Spencer_OKC
March 4, 2010, 12:43 PM
The gun was stolen, and used in a police shooting where the assailant was killed.

There is no criminal trial since criminal is dead, a department inquiry into the shooting should have been complete years ago, so unless there is a civil action against the city that is still in play they shouldn't have any reason to keep your firearm.

I would do some research on evidence procedures, make some calls about my property while taking notes of who I talked to and what they said, and then perhaps hire a lawyer to follow up (assuming this is an easy "lawyer letter" deal that isn't going to cost you more that a few hundred dollars).

Truth is, it probably went to a furnace somewhere, but I would want to someone to admit that to me. Maybe you'd be able to make a claim for the value of your lost piece.

Vitali
March 4, 2010, 12:52 PM
There is no criminal trial since criminal is dead, a department inquiry into the shooting should have been complete years ago, so unless there is a civil action against the city that is still in play they shouldn't have any reason to keep your firearm.

Exactly! :scrutiny:

Ronsch
March 4, 2010, 03:34 PM
Number one is to determine what has actually happened to the firearm in question.

Do this (old school) in writing. Send it to the DA and the Chief of Police for the jurisdiction in question. Send it certified with a "Return Receipt" requested (CRRN or "green card.") Set a reasonable time frame for response, generally two weeks should do the trick, and make sure in your letter, you put that. Also, you may want to cc the mayor, city manager, city assembly, and any other individuals that would seem prudent. Quite often, if the local political hacks (er..I mean representatives) gets involved, the PD and DA will get on it asap. Finally, you need to have a backup plan, including an attorney and subpoenas ready, as that may be the only way to get information, especially with their (if I read correctly) the PD and/or DA is claiming that the firearm still has some relevance to the case.

My younger brother was accidentally shot in 1998. He was wearing his Beretta in a shoulder rig. Because of the nature of the wound, the paramedics had to cut the rig off. Even though his friend's firearms was the weapon in question, the Phoenix PD seized the Beretta. When I went down to bring him up to Alaska, I had to go to the PD to retrieve the firearm. It was still covered in his blood. That was 3 months after the incident, and his gun was not even the firearm in question. They had stored it in a ziplock bag, with the magazine (unloaded of course.) Moral of the story, the gun may not be in very good condition.

YMMV.

wishin
March 4, 2010, 05:38 PM
Curious as to why you would want a "tainted" gun back? It will always be marked as evidence and can be traced back to that incident, even if you got it back.

And?? So??

Odds are pretty low after 10 years. It's probably long gone. I think you got bad advice 10 years ago. Still, take it up the ladder and contact the authorities, stopping only with the Mayor's office.

Vitali
March 4, 2010, 06:31 PM
Just now I tried to call the gun desk at SDPD and got a long recording. I left a message with my # and the property tag #, etc. There was information on the recording about a DOJ application for recovering a confiscated firearm. I found this on the web:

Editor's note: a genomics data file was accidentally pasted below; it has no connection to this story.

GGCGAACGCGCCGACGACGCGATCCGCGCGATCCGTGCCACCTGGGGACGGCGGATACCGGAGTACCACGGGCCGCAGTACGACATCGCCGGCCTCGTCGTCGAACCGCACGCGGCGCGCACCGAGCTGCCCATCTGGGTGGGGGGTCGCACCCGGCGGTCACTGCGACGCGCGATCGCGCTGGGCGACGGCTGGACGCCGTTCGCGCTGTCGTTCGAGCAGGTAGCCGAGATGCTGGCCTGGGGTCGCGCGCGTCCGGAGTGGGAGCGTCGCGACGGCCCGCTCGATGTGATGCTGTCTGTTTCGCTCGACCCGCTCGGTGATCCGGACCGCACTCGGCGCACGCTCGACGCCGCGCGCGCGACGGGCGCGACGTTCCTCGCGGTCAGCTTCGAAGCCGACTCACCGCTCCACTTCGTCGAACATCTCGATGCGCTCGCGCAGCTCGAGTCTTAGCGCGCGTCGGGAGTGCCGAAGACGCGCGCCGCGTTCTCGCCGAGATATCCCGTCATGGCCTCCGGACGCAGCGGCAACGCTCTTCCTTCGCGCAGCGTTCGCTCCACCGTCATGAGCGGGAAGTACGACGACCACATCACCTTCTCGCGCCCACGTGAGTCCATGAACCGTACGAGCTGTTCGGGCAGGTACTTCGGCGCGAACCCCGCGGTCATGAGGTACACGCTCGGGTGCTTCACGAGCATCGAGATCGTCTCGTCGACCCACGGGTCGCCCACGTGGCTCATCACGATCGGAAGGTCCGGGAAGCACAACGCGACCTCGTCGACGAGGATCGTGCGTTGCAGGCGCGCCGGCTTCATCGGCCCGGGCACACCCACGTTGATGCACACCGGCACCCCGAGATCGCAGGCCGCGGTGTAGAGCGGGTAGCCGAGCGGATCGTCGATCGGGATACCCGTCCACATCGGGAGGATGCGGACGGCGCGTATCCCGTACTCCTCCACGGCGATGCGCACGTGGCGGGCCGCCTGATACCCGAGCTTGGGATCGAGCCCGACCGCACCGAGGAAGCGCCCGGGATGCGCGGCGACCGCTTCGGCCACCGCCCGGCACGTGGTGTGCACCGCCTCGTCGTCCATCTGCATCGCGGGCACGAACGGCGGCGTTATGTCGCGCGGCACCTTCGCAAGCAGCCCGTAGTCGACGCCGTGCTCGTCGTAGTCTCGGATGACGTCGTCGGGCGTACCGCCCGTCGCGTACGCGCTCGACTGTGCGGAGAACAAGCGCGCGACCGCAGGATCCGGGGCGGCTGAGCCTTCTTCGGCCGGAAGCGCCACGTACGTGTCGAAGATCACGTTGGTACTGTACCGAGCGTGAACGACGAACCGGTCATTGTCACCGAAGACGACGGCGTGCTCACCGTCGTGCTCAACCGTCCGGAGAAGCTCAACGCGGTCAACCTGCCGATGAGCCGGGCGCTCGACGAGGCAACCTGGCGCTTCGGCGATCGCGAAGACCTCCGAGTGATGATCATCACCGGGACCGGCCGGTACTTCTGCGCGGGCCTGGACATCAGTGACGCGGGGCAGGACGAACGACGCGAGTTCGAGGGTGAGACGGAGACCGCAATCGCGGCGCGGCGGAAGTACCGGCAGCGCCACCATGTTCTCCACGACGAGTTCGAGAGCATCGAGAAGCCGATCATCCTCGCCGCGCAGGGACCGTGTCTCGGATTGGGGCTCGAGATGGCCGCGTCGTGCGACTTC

http://ag.ca.gov/firearms/legrinfo.php

I don't have the serial #. I wonder if that is necessary given the circumstances? It's $20, so I guess it's worth a try.

Vitali
March 4, 2010, 07:50 PM
Also this passage from the instructions has me a little concerned as well:

In the case of a handgun, the applicant must already have a record on file in the DOJ Automated Firearms System reflecting that he or she is the lawful owner or possessor of the handgun. It is the responsibility of the court or law enforcement agency with custody or control of the firearm to verify that the applicant is the lawful owner or possessor of the firearm.

I originally bought the gun at a show in Texas 22 years ago and never registered the gun in CA as it was not required. :banghead: :(

rugerman07
March 4, 2010, 08:12 PM
Personally, I wouldn't want it back if your friend in a drunken rage used it to wound 2 police officers. I also can't believe you posted this ridiculous thread.

isp2605
March 4, 2010, 10:19 PM
Do they conduct a trial for a shooter who was killed?
He never said it was used in any homicide.
To answer your questions since obviously you aren't atune to legal terms.
He sure did say it was used in a homicide. "He was killed ". That's a homicide. For your education, the legal term "homicide" means when someone is killed at the hands of another. Apparently you think homicide only means that a bad guy killed someone. Homicide is when a death occurs at the hands of another, justified killing or not.
As far as the gun being entered in evidence, even in justified police shootings there will be an inquest and/or grand jury. Any evidence entered into either those becomes part of the court record. Some states have laws which require all evidence connected with a homicide, and yes, even a justified police shooting case, to be maintained for lengthy periods of time. I had an evidence room full of evidence that I could never get rid of because it was all part of homicide cases, including police shooting cases.